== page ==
Instead of spending money directly during this Covid-induced recession, governments across the world could put the same in the hands of people to spend, says leading economist Richard Koo.
In a podcast interview with Real Vision Finance, the chief Economist at Nomura Research Institute drew a contrast between the traditional balance sheet recession—a theory he’s famous for—and the current “pandemic recession” to justify his conviction.
He says the current Covid economic downturn is an exogenous collapse of economic activity that leads to disappearing income and a tightening of financial conditions, unlike the balance sheet recession, where a bursting of a debt-financed bubble causes a collapse in asset prices and an emergence of debt overhang.
“During the Great Depression, during the Great Recession in Japan, or in the United States and Europe after 2008, the money should be spent on something like public works, because that really goes into the economy and workers get the money and they spend it and the economy moves forward.
“However, in this recession, the pandemic recession, the government should really not spend the money but put the money into the hands of the people who need them because they really need that money right away,” Koo said.
For instance, he says if any government tries to come up with a nice bridge and highways, someone has to produce the drawings, one has to go through the auction process or whatever, but by then, everybody will be dead.
“In this recession, we don’t want the government to be spending money on public works. If they have extra money, of course, they can do that, but they should be spending money directly, bringing them directly into the hands of people so that they can make ends meet until someone comes up with a vaccine,” the economist said.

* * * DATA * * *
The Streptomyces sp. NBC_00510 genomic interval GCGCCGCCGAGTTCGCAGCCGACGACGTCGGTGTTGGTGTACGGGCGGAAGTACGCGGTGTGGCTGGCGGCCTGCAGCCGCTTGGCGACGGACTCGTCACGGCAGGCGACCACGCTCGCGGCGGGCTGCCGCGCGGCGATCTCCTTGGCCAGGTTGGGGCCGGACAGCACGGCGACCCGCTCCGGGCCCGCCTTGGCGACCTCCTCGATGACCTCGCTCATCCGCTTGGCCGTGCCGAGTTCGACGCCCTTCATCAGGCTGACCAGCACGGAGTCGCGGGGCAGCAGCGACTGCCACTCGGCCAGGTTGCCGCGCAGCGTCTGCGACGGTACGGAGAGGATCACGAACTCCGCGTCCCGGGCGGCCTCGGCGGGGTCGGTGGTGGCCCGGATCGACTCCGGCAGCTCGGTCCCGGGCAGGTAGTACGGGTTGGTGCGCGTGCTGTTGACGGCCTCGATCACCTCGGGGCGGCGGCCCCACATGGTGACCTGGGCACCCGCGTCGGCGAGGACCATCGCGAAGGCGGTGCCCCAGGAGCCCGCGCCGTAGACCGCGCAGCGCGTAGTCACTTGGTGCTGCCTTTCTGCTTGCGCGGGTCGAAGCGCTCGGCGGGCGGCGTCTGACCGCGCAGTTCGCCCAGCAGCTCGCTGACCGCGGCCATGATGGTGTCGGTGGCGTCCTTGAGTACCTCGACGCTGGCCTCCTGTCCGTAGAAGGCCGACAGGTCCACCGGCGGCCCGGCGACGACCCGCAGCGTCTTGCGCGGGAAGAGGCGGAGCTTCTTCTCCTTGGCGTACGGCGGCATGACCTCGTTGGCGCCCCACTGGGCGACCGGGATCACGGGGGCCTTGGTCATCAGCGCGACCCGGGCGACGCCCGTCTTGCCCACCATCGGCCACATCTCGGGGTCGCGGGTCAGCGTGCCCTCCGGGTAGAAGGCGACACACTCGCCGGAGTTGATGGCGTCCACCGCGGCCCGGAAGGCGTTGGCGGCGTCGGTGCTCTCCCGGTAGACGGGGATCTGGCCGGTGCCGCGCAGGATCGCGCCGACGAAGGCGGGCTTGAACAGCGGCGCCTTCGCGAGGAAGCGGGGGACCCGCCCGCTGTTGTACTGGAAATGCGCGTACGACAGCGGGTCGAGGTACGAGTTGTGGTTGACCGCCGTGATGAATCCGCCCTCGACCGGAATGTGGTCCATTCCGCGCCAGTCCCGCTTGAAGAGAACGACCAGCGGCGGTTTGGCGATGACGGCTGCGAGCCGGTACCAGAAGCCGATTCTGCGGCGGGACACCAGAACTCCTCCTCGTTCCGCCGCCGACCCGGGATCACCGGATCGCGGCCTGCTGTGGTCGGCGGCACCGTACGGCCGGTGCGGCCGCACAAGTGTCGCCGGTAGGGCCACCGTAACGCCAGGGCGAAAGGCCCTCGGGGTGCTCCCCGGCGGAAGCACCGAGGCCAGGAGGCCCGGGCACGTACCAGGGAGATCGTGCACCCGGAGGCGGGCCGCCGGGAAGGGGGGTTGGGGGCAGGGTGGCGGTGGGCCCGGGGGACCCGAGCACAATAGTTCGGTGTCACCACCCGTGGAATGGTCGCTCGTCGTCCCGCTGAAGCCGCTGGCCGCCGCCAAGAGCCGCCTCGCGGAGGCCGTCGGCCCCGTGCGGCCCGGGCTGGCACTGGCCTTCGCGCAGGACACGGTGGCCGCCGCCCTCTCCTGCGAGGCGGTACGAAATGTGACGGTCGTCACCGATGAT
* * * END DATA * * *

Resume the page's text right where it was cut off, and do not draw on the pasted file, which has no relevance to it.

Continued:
“It’s a short term battle, a year, maybe a year and a half max… and so even the use of money would be very different compared to the balance sheet recession situation,” he added.
The statement of Koo reinforces the fact that the US probably made the right decision to make direct payments to workers in the form of stimulus checks and extended jobless benefits to help people tide over the Covid-induced economic crisis.
Koo says that once the pandemic is over, the recovery is likely to be very rapid, but what he worries the most is that the recession will help inculcate the habit of savings among the ordinary people.
“During a lockdown of course, the money has to go to the people who need them desperately. Then I think we will have a period where suppose—well, we don’t know when the vaccines will be found but supposedly, the medical problem is behind us, then the economy should be recovering. That recovery probably will be very rapid because of the pent up demand, people already got locked in their houses for so long.
“The next step is where I worry and that is that once the income returns to a normal level, ordinary level, what would people do or what lesson did people learn from this pandemic? I think the key lesson that these people have learned from the pandemic, would have learned from the pandemic, we really have to have savings for the rainy days,” he added.
In such a scenario, he thinks, a pandemic-driven recession would give way to his balance sheet recession.